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Opening statements made in Grand Chute cold case homicide trial

Posted at 10:42 AM, May 14, 2024
and last updated 2024-05-14 18:57:26-04

APPLETON (NBC 26) — It was an emotional day in court as the first witnesses take the stand in a case that went cold for decades.

  • State of Wisconsin vs. Gene Meyer started the day with opening statements
  • Rolf's son, a former coworker, a crime lab analyst, and a pathologist were the first to take the stand

"So for the next 10 days, you'll get to know Betty Rolf as a person."
In opening remarks, prosecutor Melinda Tempelis highlighted how long Betty Rolf's murder has gone unsolved.

"12,972 days. That's 35 years, 6 months, and 7 days. "

68-year-old Gene Meyer is charged with first degree sexual assault and first degree intentional homicide for Rolf's death in 1988.

Prosecutors say on November 6th that year, she was walking to work in Grand Chute but never made it.

Her body was found the next day under a bridge along Spencer St. An autopsy report shows she was beaten and strangled.

Investigators say at the time, Meyer lived about a mile away.

According to Tempelis, advancement in DNA testing, along with new DNA evidence now proves Meyer killed Rolf.

However, in his opening, defense attorney Ian Mevis said the DNA only suggests the two had sex.

"It shows that they had sexual contact in some point in time. Maybe within even a week or so. The state wants you to think the DNA is the proverbial smoking gun here."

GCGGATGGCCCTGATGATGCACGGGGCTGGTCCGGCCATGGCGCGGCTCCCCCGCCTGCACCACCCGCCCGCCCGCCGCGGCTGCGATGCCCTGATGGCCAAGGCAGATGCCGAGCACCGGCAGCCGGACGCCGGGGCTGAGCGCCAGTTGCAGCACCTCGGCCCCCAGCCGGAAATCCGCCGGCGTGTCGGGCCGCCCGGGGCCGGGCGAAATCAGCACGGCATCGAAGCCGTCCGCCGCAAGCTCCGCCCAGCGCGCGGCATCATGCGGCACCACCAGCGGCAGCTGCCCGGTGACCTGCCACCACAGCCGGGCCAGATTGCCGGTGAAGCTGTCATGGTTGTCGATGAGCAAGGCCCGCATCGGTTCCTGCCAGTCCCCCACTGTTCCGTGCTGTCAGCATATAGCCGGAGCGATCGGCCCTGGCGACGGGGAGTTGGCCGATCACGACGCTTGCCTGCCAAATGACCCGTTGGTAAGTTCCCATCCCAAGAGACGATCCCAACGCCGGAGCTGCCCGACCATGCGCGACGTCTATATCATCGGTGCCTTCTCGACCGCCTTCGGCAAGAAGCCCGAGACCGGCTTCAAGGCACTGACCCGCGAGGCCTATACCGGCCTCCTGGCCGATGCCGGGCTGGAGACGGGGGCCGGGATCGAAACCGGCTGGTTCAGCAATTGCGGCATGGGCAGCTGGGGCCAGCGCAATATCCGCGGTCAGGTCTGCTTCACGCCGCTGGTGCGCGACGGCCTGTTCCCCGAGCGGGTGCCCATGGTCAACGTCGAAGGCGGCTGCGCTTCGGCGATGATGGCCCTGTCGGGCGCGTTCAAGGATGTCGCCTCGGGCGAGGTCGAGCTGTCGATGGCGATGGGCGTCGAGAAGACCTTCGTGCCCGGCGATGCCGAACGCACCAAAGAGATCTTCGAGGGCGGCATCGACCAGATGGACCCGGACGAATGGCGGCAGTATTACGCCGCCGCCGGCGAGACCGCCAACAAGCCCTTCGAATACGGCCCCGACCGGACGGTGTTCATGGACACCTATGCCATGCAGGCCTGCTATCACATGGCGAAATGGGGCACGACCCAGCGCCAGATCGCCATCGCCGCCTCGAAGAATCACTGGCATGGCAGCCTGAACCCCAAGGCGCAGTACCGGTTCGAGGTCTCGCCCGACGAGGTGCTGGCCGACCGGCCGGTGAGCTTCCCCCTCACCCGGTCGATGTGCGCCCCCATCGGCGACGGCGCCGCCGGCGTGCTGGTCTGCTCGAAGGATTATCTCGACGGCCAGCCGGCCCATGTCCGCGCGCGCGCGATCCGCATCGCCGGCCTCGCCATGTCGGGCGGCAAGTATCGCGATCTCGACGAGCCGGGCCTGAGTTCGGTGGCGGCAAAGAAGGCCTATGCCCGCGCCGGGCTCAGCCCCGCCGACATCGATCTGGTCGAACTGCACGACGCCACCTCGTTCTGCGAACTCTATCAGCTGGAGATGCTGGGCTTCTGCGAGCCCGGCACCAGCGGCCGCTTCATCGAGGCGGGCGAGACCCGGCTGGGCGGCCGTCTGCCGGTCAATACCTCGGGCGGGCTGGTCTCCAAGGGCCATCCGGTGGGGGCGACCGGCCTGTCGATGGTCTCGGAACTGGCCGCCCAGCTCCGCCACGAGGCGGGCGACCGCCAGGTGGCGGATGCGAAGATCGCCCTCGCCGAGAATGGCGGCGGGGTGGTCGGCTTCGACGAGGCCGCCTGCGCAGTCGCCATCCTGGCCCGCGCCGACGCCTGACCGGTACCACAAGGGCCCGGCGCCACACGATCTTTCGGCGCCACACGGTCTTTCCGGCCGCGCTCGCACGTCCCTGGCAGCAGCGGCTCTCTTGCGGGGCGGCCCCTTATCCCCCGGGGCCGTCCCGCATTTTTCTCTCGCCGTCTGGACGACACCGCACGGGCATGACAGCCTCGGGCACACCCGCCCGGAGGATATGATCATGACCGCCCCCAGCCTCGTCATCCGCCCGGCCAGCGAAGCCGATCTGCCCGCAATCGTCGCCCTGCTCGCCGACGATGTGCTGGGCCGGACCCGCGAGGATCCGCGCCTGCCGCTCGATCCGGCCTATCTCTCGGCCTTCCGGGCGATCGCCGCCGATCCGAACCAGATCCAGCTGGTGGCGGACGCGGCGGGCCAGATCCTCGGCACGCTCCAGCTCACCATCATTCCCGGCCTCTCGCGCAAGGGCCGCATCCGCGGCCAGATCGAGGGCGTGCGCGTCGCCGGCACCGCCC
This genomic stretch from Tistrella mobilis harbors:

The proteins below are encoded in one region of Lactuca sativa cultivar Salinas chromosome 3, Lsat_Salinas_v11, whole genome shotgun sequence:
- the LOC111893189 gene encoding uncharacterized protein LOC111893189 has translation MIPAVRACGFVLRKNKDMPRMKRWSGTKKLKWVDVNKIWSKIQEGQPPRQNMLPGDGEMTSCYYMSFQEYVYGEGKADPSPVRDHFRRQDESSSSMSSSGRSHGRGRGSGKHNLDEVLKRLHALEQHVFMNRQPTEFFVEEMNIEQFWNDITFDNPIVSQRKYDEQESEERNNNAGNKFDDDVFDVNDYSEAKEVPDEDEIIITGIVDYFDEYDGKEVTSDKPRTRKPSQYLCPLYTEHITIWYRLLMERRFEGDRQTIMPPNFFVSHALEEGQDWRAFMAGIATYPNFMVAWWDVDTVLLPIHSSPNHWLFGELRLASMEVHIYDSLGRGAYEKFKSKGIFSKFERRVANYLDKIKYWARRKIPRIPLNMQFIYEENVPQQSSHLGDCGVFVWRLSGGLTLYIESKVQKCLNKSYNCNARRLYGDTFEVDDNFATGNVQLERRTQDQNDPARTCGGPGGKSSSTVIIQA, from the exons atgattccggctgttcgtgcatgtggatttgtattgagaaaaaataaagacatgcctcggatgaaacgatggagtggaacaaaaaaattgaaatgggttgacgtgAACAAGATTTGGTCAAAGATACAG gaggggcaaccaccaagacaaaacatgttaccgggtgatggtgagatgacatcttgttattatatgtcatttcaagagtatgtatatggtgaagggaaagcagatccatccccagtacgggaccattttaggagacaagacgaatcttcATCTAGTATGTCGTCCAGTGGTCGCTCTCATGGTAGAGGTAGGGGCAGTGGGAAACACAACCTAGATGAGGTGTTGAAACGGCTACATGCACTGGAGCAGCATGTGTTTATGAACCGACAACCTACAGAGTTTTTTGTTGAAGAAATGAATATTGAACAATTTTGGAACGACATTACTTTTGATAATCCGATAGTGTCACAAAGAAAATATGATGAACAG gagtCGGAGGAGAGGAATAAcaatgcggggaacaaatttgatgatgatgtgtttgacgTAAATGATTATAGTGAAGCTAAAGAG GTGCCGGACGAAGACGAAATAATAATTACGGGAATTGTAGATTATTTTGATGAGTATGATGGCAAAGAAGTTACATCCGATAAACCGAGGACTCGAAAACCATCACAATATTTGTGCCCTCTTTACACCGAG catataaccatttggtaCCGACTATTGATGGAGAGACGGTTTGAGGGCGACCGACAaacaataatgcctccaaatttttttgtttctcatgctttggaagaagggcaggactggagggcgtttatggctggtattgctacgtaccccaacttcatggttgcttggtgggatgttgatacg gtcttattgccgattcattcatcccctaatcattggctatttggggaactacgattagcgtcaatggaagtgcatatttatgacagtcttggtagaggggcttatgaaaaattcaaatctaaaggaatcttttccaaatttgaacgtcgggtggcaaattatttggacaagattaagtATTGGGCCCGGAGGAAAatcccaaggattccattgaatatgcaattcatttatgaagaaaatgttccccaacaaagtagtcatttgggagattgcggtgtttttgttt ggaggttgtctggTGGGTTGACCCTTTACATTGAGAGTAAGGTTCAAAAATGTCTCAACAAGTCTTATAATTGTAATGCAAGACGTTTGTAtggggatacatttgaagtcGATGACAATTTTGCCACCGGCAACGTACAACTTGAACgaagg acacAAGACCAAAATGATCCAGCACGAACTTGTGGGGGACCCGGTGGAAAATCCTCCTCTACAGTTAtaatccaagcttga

Rolf's daugther, Sheila Wurm was the first on the stand.

Tempelis was the first to question her.

"Exhibit two is on the screen...can you tell me who that is?" asked Tempelis.

"My mom and dad," replied Wurm.

"Can you tell us when this photo was taken?" asked Tempelis.

"On their wedding day," she replied.

The defense argued it was not Meyer, but betty's husband Charles Rolf who killed her.

He died in 1999.

"Do you remember in 1991, telling those investigators that you wish your father had reached out to them sooner?" Mevis asked Wurm.

"I might have said that, I don't know," Wurm replied. "So many things were said back then it was so long ago."

Rolf's son, a former coworker, a crime lab analyst, and a pathologist also testified.

Testimony will continue on Wednesday. The Meyer trial is expected to last two weeks.

The article will be updated as the trial continues. Follow our previous coverage of the trial through this link:

Jury seated in 35-year-old cold case homicide trial